Are you addicted to cosmetics? Hoarding makeup is not uncommon. If you own multiples of eye shadows, lipsticks, blushes and brushes (as I do…), then you’re not alone. Indeed, it’s globally pandemic: according to research by Feel Unique, there are millions of women on the planet who hoard cosmetics. The same research also found women spend more than US$170,000 on makeup in their lifetime — and would rather ditch their man than go without cosmetics. Really! (Can’t say I share that sentiment!)

Pore-refining, firming, lifting, tightening, toning, brightening, whitening, collagen, retinol, vitamin A, vitamin C, aloe vera, lactic acid, glycolic acid, grapefruit seed extract… sound familiar? Of course, all of these processes and ingredients promise women the one thing we’re so desperate to hold on to … eternal youth.

Traditionally, women have bought beauty products offline, visiting their aesthetician at a department store cosmetics counter, pharmacy or specialised cosmetics boutique. Some still do, to get the informed opinion of someone they possibly know and certainly trust.

But that’s changed. Nowadays, consumers can access this information from the comfort of their own home (where, they’re probably wearing a snail slime mask — yes it really exists, I’ve tried it). They can even browse for cosmetics on the go via their tablet or mobile device.

With online beauty e-tailers such as Sephorae.l.f. CosmeticsAdore Beauty and Strawberrynet, women can feed their insatiable beauty-beast desire in a matter of minutes. Online beauty retailers are not only price competitive and stock the latest and most coveted beauty products — they also provide a wealth of information in the form of blogs and forums. So instead of talking to one person, who no doubt has some degree of vested interest in the sale (which may, or may not change their view of a product’s suitability), women can get the honest feedback from as many people as reviews they want to read. And often it’s those comments that shape purchasing decisions.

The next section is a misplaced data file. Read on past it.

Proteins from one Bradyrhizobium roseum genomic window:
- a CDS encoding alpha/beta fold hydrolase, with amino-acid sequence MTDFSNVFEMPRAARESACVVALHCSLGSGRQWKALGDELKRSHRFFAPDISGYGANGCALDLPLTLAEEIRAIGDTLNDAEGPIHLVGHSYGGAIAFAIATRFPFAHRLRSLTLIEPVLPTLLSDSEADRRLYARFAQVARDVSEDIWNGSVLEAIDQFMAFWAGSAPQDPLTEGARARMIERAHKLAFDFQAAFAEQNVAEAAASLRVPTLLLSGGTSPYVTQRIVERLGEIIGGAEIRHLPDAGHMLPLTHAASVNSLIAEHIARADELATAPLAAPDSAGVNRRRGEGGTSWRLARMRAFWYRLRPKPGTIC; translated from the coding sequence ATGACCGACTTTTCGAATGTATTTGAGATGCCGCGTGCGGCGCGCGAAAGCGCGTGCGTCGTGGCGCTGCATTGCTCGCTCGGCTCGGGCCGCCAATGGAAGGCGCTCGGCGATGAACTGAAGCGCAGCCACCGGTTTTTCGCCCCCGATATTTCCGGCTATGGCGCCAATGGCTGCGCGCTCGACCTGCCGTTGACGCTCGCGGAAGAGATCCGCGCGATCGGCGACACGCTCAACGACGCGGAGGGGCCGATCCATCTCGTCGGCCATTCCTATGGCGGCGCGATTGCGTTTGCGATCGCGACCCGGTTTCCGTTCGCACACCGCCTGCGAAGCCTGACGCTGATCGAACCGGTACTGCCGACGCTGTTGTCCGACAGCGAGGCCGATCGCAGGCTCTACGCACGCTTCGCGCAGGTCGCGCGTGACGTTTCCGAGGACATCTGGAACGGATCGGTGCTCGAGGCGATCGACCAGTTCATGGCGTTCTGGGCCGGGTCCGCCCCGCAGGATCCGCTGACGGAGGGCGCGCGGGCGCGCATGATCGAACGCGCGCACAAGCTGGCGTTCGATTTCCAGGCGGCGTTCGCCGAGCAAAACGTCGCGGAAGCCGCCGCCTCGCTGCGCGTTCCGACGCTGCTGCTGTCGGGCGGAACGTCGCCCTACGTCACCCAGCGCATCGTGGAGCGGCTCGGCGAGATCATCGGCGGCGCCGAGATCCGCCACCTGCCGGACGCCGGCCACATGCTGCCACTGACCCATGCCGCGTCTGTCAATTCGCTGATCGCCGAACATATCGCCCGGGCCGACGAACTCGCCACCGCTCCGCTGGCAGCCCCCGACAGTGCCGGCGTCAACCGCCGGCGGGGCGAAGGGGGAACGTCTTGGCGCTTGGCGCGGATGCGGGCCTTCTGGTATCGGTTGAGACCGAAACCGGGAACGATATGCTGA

Buying online is also fast.

Beauty e-tailer e.l.f. Cosmetics (which stands for “eyes lips face”), has an intuitive search solution that instantly connects users with the products they’re looking for; in fact, the search “learns” from past site search behaviour by tracking visitors’ aggregate search queries and clickthroughs. What does this mean? That digital shoppers are being presented with the most popular and relevant search results. (So no plugging in “eye shadow” to annoyingly receive results for “mascara”.)

Beauty e-tailer, e.l.f. Cosmetics, “learns” from every visitor’s search. The result is a search function that helps users find exactly what they’re looking for in a matter of seconds.

 

 

 

 

 

 

 

 

 

Don’t know exactly what you’re looking for? No need for a breakout. In addition to the user product reviews and popular and relevant searches, online beauty retailers make the shopping process even more stress-free by offering best-sellers, how-to’s, celebrity-inspired looks and video makeup tutorials… as well as a list of all the products required to achieve those looks. Did a new blush colour catch your eye in a magazine, but you can’t recall the product’s name? Not a problem. Sticking with our savvy beauty e-tailer e.l.f. Cosmetics (and yes, I do own quite a few of their products!) allows you to search for the product type, e.g. “blush,” to reveal “as seen in,” which displays cosmetics and skincare that has received press mentions.

Reviews written by people who’ve previously bought the product help visitors decide what to buy.

 

 

 

 

 

 

 

 

I also like e.l.f. Cosmetics’ intuitive product-recommendations engine; this optimises suggested products based on recommendation logic and data learned from past customer behaviour. For example, when a visitor lands on a product details page for a lipstick, they’ll be presented with other products typically bought with that lipstick, such as a lip exfoliator.

Australia’s Adore Beauty uses video demonstrations to help guide shoppers’ decisions.

 

 

 

 

 

 

 

Australian-based cosmetics e-tailer Adore Beauty allows visitors to navigate its site by skin type, catering for dry, oily, problem or blemish-prone skin. Shoppers can also search for products by ratings and reviews; this will be important if they only want to consider top-rated products to buy.

Onsite videos demonstrating how to use products also help to humanise the whole digital experience. While it’s not the same as asking the assistant at the counter for tricks in using shaded tones to make your eyes appear larger, you can sit, to your heart’s content, and learn how to apply products you may never have seen before, or products you felt too silly to ask about. You get the benefit of experts, and no one will know — until, of course, they see how well you can shade your eyelids!